Ahhhh, yes!!!!! Email me your thoughts, and I’ll get shopping (and cooking)! What fun. 🙂

        1. Sofia 2014-01-23 at 22:38

          I’m going to brainstorm on it 🙂

  3. Sunny 2014-01-23 at 10:29

    Oh yum! I might be able to make this, though that means I’ll have to buy a bottle of rum and I’m not sure how I’ll deal with the rest of it 😉

    1. Sofia 2014-01-23 at 12:45

      haha I had to buy a bottle of rum to make this too! I’m sure we’ll find something to do with the rest of the rum 😉

  4. chef mimi 2014-01-23 at 16:21

    My French mother always made this and I hated it because it was so strong! Now, I love it!

    1. Sofia 2014-01-23 at 22:30

      Maybe with some ice cream it’s smoothed out!

  5. pianolearner 2014-01-23 at 18:42

    I’ve seen Rum Baba on the telly a few times (It was big in the UK in the 1970’s apparently). I’ve yet to try it. Yours looks lovely.

    1. Sofia 2014-01-23 at 22:31

      Really? I didn’t know it was big once in the UK! If you like a heavily liquered recipe, yeah try it 🙂

  6. Joyce 2014-01-23 at 21:57

    This looks so good. I normally have an unreasonable fear of working with yeast, because I am afraid that I will do something wrong and ruin the whole recipe. I’ve never seen a cake made with yeast, and yet it makes sense to make the cake more bread-like so that it will survive the soaking. I think I am going to save this recipe and give it a try soon. Thanks for sharing!

    1. Sofia 2014-01-23 at 22:38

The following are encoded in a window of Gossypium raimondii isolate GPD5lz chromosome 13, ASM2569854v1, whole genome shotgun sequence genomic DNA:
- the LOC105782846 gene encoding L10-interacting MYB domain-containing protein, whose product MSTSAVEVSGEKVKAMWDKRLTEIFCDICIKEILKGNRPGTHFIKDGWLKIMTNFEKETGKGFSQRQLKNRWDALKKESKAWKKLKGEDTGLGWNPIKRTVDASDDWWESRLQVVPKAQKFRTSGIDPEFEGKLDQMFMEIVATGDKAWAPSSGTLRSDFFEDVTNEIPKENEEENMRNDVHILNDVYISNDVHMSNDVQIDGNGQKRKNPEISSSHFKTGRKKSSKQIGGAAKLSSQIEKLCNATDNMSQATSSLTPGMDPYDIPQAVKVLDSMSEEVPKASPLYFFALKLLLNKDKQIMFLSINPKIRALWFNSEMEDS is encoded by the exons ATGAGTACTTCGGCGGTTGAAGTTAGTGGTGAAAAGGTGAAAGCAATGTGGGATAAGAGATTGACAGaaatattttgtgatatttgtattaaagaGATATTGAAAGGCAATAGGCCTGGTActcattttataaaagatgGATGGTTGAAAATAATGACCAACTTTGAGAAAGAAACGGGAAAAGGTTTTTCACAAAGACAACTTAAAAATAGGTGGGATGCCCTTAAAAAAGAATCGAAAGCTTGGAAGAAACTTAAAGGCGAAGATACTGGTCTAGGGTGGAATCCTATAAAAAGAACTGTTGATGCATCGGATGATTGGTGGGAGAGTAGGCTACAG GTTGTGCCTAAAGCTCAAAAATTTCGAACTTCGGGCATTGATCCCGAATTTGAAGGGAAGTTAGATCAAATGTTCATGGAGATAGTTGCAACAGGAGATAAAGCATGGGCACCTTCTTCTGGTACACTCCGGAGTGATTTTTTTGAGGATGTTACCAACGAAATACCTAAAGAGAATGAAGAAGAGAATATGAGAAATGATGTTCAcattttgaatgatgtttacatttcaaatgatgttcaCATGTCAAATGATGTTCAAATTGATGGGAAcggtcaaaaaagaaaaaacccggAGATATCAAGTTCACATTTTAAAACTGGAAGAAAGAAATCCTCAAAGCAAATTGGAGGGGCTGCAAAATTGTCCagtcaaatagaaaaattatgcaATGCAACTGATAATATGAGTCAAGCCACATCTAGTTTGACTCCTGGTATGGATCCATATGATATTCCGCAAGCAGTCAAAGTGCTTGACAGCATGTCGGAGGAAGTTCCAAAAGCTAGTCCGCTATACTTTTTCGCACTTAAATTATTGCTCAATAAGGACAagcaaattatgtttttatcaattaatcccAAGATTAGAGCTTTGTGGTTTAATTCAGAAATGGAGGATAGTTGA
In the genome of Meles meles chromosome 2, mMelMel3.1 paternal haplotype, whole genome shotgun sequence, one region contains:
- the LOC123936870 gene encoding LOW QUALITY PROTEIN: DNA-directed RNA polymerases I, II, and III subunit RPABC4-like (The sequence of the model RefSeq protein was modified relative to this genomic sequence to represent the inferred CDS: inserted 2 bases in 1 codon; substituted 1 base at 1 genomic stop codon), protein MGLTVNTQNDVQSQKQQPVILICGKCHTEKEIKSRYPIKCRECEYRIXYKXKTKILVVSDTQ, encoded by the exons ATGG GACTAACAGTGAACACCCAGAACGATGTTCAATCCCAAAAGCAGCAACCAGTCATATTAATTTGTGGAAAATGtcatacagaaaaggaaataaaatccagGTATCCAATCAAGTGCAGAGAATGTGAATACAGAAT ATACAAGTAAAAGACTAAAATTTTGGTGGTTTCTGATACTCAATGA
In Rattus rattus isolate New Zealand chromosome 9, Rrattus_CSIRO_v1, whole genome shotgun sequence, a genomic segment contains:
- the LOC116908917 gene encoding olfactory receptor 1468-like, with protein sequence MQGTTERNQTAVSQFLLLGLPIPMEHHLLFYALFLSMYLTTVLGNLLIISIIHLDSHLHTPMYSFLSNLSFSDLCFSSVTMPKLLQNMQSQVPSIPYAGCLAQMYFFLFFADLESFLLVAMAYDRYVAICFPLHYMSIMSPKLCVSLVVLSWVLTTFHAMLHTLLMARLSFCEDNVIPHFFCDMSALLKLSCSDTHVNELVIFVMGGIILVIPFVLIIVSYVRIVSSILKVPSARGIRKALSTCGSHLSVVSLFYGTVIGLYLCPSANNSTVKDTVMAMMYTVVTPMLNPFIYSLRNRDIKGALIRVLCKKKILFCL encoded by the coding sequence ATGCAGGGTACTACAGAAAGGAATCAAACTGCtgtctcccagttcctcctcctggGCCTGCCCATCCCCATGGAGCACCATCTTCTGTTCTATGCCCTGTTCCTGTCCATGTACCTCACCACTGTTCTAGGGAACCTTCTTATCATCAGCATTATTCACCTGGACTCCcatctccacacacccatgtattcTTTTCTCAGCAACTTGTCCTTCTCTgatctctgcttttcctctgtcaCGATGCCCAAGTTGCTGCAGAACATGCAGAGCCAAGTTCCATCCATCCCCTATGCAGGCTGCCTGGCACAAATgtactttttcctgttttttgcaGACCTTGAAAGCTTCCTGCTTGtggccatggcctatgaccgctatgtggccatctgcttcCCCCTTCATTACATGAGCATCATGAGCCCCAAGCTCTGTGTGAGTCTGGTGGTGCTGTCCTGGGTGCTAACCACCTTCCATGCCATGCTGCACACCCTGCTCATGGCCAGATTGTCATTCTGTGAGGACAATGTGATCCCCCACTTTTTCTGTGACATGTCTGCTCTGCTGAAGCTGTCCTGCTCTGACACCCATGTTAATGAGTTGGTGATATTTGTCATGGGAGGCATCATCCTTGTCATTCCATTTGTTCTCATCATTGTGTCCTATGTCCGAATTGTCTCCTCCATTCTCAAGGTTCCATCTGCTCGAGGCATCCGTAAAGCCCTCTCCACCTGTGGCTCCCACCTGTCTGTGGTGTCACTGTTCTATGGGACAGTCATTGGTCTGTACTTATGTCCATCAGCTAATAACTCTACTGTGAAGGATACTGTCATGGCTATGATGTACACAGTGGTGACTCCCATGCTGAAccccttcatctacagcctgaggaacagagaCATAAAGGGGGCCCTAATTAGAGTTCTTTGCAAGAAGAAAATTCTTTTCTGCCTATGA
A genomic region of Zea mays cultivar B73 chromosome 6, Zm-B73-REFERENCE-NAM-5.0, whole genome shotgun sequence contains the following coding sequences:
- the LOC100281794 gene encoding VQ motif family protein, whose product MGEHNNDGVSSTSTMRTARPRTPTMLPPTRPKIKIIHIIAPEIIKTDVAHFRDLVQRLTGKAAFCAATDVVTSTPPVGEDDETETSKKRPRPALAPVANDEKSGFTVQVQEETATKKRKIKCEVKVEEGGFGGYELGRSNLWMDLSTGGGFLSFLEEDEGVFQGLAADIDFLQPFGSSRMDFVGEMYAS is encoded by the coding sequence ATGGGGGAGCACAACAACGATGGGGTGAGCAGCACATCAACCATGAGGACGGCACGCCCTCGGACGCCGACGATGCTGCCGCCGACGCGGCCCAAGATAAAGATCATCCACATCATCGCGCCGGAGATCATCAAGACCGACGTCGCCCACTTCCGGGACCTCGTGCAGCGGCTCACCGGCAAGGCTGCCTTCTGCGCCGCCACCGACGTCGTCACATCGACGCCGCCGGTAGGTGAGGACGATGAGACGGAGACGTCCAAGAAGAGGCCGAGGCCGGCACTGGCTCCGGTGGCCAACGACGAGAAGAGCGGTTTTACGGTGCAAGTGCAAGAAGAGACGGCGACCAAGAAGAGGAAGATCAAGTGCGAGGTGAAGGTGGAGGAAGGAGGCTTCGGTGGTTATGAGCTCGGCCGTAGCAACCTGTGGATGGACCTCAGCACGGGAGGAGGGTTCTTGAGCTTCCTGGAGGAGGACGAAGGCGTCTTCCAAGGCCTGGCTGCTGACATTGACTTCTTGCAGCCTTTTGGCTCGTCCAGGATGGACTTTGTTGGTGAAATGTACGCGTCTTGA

Maybe you worked it out, maybe it needs to be yeast spongy like to survive the soaking! I hope you give it a try, its fabulous! xx

  7. dedy oktavianus pardede 2014-01-25 at 15:35

    Never had baba au rum before, sounds simply easy dessert..
    btw, have you ever try the rhum custard that fambeed with rhum in your plate before???

    1. Sofia 2014-01-26 at 17:12

      I haven’t tried that, sound good. The dessert is quite simple, the difficult part (for me anyway) is remembering to start 3 hours before you want to have it!

      1. dedy oktavianus pardede 2014-01-27 at 17:33

        Give it a try Sofia,
        i guess it’s probably became you’re fave too, just me me, hehehe

  8. Laura Lynn 2014-01-26 at 19:08

    That sounds like a lovely dessert. I literally JUST took baklava out of the oven. I wonder if I added a tbsp of rum to the syrup if it would be good? Sounds like it would be…or I’d ruin 2lbs of walnuts, pecans and hazelnuts to say nothing of the filo pastry and butter…on the other hand…

    1. Sofia 2014-01-26 at 19:09

      Oh my goodness, you make baklavas?!? YUM! Oh why not add some rum to some just to see what happens.

      1. Laura Lynn 2014-01-26 at 19:12

        I’m standing here with my sister arguing the pros and cons. I think we are taking 1/2 the baklava (it’s a grand recipe) and putting rum in the syrup and pouring now…let it soak a bit and see. By Sunday for the Big Game it will be perfect!

  9. Laura Lynn 2014-01-26 at 19:14

    Oh and we’re mailing the rum free portion to my brother in San Francisco. Best type of food gift. It gets better after a few days, holds up well in the mail and tastes impressive as all get out!

    1. Sofia 2014-01-26 at 22:53

      Lucky brother you have to have sisters that send him baklavas! Ooh do tell me later how it turns out with the rum. xx

  10. Dalo 2013 2014-02-02 at 21:40

    Looks great…loved to have rum cake as a kid (made me feel like an adult). Hope your camera makes it through 🙂

    1. Sofia 2014-02-03 at 16:24

      It’s also a great winter cake, really helps warm up. Thanks, I hope my camera makes it through too, the old camera had retired and it’s not happy at all at getting back to work.

      1. Dalo 2013 2014-02-03 at 17:45

        Ha, ha…I would not be happy either!


Leave A Comment

Your email address will not be published. Required fields are marked *